CAMBRIDGE, MA – As a highlight of its growing neurotechnology portfolio, Draper has developed a revolutionary technology that, once implanted in the brain, has the potential to successfully treat a variety of neurological disorders, as well as mental health conditions, including addiction, depression and obsessive compulsive disorder.
The High Fidelity Neural Stimulation, known less officially as the Transistor-less Neural Stimulator, was developed by a small team of 10 Draper engineers as an IRAD (independent research and development) project. It is the smallest available neural implant powered by radio-waves. Once the highly miniaturized technology is implanted deep in the brain, it is powered using a hand-held transmitter.
The proof of concept for the brain implant was established in animal studies at the University of Texas, where Draper worked with a team of electrophysiologists and neuroscientists to demonstrate that the device was capable of exciting neurons in the sciatic nerve. Early animal studies are designed to evaluate the implants’ ability to reduce symptoms of disease and thus improve quality of life in humans.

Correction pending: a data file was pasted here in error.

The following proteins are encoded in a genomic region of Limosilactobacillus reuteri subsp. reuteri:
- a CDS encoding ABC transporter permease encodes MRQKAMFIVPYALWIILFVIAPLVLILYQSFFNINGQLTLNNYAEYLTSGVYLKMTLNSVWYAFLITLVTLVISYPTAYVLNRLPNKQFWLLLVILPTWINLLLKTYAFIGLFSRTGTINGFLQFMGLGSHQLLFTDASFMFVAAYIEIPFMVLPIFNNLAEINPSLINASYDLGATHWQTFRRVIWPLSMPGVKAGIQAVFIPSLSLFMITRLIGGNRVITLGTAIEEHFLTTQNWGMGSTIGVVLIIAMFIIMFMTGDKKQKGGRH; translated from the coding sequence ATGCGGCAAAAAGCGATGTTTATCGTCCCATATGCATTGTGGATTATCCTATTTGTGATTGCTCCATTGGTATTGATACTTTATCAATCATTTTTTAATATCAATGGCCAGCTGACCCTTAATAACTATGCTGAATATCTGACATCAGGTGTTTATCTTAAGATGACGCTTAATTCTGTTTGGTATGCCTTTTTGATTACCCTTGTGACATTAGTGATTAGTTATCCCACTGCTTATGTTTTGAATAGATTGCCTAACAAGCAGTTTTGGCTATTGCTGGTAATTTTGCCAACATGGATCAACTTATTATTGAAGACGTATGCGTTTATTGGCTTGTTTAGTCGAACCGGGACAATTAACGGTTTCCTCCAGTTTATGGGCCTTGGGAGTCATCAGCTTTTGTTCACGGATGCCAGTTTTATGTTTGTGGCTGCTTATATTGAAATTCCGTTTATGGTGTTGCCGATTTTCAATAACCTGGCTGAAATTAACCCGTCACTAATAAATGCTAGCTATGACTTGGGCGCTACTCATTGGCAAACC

In June, Dan Freeman, the lead engineer on the project who also proposed the initial concept of the device, presented the device at the Neural Interface Conference in Baltimore, MD, the premier conference for neural implants, where the possibilities enabled by the implant’s new capability were well received. The project is an important one for Draper and it is part of a larger and growing neurotechnology portfolio that includes next-generation devices for deep brain stimulation and restoration of sensation for amputees.
“We believe the device could be used in any number of applications, in the peripheral nervous system, the spinal cord, and the brain,” said Freeman. “With deep brain stimulation, the successes of treating Parkinson’s disease and epilepsy have led to many clinical trials targeting obsessive compulsive disorder, depression, heroin addiction, and alcoholism, among other conditions. Spinal cord stimulation for the treatment of chronic pain and paralysis are also conditions with significant need for improvement in treatment options. Our device could be used as a wireless alternative to the existing devices that are bulky, battery powered and contain leads that can break or develop scar tissue growth.”
The Draper team is now planning technology development and experiments that would eventually lead to long-term implants to fight chronic illnesses. This fall, Massachusetts General Hospital will conduct pre-clinical studies using the Draper implant.